Category Archives: injury prevention

Why GOLFERS Need to Lift Weights from Sheddon Physio Clinic Oakville

Why GOLFERS Need to Lift Weights!!

While Halton is covered in mounds of snow, not many people are thinking about the upcoming golf season. However, this is the perfect time of year to start tailoring your exercise program or to have any current injuries addressed in order to ensure that you hit the links stronger and pain free.

If you look at today’s top golfers, most, if not all, do some form of strength training. The golf swing involves powerful muscle contractions coming from multiple body parts. The key areas to focus on are the rotator cuff    and scapular stabilizers, the trunk and core musculature, and the glutes and hip extensors.

What are the benefits of lifting weights?

1. More strength equals more speed/force;

2. Reduces golf specific injuries by 30-50%;

3. Results in longer drives and distance on your iron shots;

4. May increase your accuracy and consistency;

5. Can increase your putting distance control

Strength gains generally take up to 8 weeks of consistent training before seeing any progress. Don’t wait until the snow melts and courses open. Get ready now and spend the warmer weather at the range and on the course working on your technique. Not sure where to start? Get assessed at Sheddon Physiotherapy, where Jason Kobrick and Erin Shapcott have both completed their golf specific rehabilitation courses and can help answer any of your questions.

Stay tuned for our next Blog discussing Golf and Mobility.

Tara Campbell sports physiotherapist Sheddon Oakville

Welcome New Physiotherapist Tara Campbell

Tara graduated from Queen Margaret University, Scotland with a Masters of Science, Honors in Physiotherapy. Prior to her physiotherapy studies, she gained her Bachelor of Arts, Kinesiology degree from Western University in London Ontario. Tara enjoys keeping busy with many sports and hobbies, including field hockey, downhill skiing, yoga, cooking, hiking and ultimate frisbee. She played for the women’s varsity field hockey team during her undergraduate degree at Western, and continued to play while at school in Scotland. Tara has experience with soccer and football team therapy, volunteer experience at the Lithuanian Olympics and elderly rehabilitation programs. Through her education and personal experiences, Tara is dedicated to helping clients achieve their rehabilitation, fitness and wellness goals.  Tara is pursuing advanced concussion training with Complete Concussion Management, and will be working towards Medical Acupuncture Licensing. As an enthusiastic, engaging therapist, Tara loves that she is able to work with new and returning clients everyday. Further, Tara is committed to continuous learning, and is eager to advance her clinical education. 

soccerLE 1

Soccer and Injury Prevention in the Lower Extremity

Soccer is one of the most widely played sports by children, teens and adults. It also has one of the highest injury rates among all sports and across all levels from beginners, weekend warriors to professional athletes. The majority of these injuries occur in the lower extremity due to the amount of footwork required during twisting, turning, jumping, landing and tackling. In this article we will discuss the most common lower extremity injuries in soccer, as well as prevention strategies that coaches, trainers and athletes can start implementing right away to keep athletes healthy on the field.

Common Lower Extremity Injuries

ACL Injuries

ACL injuries continue to be one of the most common and devastating sporting injuries. They are frequent in soccer, and 80% of the time they occur during non-contact activities such as cutting, pivoting and landing. Once an athlete has suffered an ACL injury, they are 25% more likely to injure the opposite ACL or reinjure the same one. The good news is that ACL injuries are preventable. Research has shown preventative ACL programs can decrease the risk of ACL injuries by 24-82%, with these rates being higher in females and younger athletes.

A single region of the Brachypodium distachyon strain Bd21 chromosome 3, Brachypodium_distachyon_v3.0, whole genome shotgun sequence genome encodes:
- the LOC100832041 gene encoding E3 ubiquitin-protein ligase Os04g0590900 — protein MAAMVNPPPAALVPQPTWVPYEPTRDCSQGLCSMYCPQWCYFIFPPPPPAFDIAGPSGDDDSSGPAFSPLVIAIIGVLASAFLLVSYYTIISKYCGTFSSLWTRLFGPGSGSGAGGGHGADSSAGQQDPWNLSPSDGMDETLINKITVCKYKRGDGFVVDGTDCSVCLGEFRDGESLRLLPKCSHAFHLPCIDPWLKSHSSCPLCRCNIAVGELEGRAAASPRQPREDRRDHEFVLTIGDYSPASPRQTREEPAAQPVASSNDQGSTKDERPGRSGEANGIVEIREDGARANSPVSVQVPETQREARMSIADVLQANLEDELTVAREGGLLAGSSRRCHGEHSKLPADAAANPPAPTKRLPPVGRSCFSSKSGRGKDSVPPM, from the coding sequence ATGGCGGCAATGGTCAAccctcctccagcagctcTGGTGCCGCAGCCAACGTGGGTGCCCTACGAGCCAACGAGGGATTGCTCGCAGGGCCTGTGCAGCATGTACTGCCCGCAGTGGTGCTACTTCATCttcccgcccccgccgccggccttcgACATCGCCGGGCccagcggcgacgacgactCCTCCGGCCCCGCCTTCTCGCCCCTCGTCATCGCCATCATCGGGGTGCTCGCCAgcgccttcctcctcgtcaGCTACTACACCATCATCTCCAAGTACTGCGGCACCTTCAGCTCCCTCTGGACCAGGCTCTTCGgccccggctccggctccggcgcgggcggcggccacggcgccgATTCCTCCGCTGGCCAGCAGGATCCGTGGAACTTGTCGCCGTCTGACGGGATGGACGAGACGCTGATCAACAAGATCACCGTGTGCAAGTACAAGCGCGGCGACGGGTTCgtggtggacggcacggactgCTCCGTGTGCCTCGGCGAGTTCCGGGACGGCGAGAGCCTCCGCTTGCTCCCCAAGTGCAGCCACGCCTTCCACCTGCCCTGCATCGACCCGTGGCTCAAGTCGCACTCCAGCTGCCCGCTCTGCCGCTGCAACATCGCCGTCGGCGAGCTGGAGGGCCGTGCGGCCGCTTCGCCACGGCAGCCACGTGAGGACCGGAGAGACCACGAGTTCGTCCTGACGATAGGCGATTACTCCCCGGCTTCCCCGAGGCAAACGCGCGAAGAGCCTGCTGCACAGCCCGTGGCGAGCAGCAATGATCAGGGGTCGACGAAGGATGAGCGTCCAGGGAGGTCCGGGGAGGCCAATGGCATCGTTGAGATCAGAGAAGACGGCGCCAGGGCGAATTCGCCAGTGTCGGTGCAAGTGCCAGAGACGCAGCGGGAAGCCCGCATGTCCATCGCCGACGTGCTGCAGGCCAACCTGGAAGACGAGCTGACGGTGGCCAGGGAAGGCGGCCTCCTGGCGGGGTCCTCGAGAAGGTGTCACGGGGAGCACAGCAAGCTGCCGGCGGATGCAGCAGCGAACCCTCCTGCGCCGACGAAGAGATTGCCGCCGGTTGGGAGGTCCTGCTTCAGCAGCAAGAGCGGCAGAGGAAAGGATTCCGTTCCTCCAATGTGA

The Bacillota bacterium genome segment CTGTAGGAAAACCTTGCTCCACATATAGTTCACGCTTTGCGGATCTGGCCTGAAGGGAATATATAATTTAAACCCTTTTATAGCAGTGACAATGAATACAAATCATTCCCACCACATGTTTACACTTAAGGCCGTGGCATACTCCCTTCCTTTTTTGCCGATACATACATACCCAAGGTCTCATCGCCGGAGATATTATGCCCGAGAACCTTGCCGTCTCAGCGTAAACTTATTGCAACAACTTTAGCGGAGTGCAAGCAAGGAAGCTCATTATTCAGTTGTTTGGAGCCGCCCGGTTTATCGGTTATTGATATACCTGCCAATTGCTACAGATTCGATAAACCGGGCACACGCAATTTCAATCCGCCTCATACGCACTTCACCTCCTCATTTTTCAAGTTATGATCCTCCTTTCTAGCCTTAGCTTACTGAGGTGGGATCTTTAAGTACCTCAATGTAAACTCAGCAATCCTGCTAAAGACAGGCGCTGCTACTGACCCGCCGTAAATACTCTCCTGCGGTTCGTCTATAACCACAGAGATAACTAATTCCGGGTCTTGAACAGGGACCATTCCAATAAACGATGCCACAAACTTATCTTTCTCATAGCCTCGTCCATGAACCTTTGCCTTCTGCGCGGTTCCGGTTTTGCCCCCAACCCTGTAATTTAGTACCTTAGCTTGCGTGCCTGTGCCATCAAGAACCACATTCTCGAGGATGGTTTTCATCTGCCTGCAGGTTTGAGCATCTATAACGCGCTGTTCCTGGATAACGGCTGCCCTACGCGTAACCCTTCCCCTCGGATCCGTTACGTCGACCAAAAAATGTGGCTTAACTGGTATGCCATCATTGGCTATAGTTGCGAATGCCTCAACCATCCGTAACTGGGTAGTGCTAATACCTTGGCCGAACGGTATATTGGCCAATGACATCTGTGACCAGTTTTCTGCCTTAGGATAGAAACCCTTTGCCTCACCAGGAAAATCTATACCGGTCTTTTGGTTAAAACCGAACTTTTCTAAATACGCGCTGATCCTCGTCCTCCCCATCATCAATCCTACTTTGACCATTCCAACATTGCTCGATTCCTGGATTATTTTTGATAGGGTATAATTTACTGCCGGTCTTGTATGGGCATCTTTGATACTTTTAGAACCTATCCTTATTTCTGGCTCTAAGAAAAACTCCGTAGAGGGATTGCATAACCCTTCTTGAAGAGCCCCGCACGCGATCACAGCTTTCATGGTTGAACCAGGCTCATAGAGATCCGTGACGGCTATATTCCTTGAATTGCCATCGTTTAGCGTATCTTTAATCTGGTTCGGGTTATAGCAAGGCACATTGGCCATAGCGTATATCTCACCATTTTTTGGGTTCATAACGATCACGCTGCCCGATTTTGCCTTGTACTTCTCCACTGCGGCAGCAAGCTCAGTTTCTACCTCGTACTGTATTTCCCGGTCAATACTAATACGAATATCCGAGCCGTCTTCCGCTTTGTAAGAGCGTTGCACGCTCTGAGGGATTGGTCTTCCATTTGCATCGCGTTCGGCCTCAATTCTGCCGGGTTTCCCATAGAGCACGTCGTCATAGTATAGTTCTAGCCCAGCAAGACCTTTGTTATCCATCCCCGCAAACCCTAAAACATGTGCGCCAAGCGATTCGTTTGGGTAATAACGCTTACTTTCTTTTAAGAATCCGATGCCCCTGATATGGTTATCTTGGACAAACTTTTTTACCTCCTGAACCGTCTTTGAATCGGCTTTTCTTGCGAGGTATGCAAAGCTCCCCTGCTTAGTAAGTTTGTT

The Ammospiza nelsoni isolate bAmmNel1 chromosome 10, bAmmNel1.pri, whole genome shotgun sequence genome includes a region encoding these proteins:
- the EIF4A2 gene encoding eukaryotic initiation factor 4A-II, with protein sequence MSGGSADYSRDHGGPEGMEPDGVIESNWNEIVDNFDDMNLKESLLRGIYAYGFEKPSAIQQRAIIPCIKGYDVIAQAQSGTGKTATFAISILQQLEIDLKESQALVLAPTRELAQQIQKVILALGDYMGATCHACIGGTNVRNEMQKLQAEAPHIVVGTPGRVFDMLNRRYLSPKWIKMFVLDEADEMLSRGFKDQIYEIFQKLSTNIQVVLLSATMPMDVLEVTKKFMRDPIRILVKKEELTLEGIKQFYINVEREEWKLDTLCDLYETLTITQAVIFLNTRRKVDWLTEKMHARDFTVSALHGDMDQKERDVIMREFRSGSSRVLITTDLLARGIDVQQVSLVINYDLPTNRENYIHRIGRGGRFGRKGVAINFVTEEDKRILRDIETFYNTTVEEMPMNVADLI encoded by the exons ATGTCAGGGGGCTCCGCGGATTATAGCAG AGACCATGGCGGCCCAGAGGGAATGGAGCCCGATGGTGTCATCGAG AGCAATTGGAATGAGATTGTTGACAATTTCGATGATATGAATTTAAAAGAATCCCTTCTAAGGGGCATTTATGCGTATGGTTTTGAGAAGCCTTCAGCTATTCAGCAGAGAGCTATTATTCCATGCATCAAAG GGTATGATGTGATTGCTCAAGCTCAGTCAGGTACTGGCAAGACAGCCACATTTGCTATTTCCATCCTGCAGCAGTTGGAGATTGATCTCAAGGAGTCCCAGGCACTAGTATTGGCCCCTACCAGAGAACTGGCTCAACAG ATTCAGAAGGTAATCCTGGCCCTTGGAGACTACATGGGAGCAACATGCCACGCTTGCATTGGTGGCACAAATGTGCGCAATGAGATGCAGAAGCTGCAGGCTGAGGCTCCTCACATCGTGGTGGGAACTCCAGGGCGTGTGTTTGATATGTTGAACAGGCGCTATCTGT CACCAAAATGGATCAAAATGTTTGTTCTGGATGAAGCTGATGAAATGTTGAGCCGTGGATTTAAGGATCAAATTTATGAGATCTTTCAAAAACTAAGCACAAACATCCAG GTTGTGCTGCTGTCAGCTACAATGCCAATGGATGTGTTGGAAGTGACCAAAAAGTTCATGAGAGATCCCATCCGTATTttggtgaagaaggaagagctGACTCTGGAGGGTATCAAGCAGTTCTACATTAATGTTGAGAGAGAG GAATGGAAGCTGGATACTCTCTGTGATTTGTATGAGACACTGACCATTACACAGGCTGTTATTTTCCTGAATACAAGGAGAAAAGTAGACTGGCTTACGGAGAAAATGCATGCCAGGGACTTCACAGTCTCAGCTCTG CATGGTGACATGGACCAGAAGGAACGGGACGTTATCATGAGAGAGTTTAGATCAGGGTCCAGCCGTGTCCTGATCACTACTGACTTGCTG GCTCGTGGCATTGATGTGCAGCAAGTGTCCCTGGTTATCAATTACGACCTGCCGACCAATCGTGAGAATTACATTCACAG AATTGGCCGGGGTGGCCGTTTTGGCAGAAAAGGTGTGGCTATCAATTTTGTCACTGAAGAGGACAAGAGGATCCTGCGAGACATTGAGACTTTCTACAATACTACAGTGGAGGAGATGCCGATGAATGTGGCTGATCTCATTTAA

What can you do right now to keep your ACL injury free?

  • Start a prevention program at an early age and stick with it. Those who started an ACL neuromuscular training program young (pre-puberty), and actually stuck with it on a regular basis (3x/week for 20-30 min at a time) were less likely to sustain an ACL injury.
  • Fix your biomechanics. Faulty movement patterns during landing and cutting put a lot of strain on the ACL and are one of the main risk factors for injury. A dynamic assessment can identify any biomechanical errors and help establish an individualized exercise program to fix them.
  • Do a variety of exercises. There isn’t one magical exercise that will strengthen your ACL. A typical program will focus on balance, proprioceptive exercises, single leg stability, jump training, plyometrics, and agility drills.
  • Strength training! Key muscles play a role in preventing knee injuries, including the core muscles, hip abductors and hip external rotators.
  • Rehab your injuries. Whether it’s your hip, ankle or knee, you need to address the injury sooner rather than later in order to prevent long-term problems and further injury. For example, ankle instability (i.e., from ankle sprains) can put you at an increased risk for ACL injury. More specifically, if your ankle is unstable during landing and cutting, the knee will be loaded abnormally, putting more strain on the ACL.
  • Start using a warm up program like FIFA 11+, which consists of a dynamic warm up combined with strengthening, balance exercises, and plyometric drills. It has been shown to be effective in decreasing all lower extremity injuries, especially ACL injuries. However, its maximum benefit is with athletes who perform the program on a regular long-term basis.

Hamstring and Calf Injuries

Injuries to the hamstring and calf muscles are common among soccer players due to the repetitive kicking, sprinting and jumping involved in the sport. Re-injury of these muscles is also an issue affecting many athletes long term, with roughly 30% of athletes suffering a re-injury to the hamstring, and 63% to the Achilles within 2 years after initial injury. Continue reading more here.

Ankle Injuries